Loans and Interest Receivable6 Months Ended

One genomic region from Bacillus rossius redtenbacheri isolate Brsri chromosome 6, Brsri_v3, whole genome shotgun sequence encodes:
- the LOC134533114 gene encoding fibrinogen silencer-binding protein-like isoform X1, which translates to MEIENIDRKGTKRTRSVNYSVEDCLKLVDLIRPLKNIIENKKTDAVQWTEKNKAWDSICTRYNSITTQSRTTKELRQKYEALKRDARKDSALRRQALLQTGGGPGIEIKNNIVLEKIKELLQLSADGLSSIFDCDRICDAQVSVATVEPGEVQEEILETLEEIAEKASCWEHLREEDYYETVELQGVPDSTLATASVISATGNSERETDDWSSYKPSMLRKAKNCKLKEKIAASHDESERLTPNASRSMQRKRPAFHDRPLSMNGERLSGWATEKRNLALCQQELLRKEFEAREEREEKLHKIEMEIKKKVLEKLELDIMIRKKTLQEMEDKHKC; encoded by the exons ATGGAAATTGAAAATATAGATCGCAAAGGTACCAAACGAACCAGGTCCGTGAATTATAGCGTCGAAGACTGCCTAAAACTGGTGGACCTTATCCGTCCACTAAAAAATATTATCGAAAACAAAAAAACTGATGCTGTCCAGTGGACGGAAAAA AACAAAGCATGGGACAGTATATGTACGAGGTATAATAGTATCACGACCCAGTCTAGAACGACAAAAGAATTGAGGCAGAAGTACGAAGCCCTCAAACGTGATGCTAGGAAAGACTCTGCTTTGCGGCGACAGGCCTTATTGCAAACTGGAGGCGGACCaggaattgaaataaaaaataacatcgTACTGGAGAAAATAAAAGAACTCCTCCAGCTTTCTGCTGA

Jun. 30, 2020
Receivables [Abstract]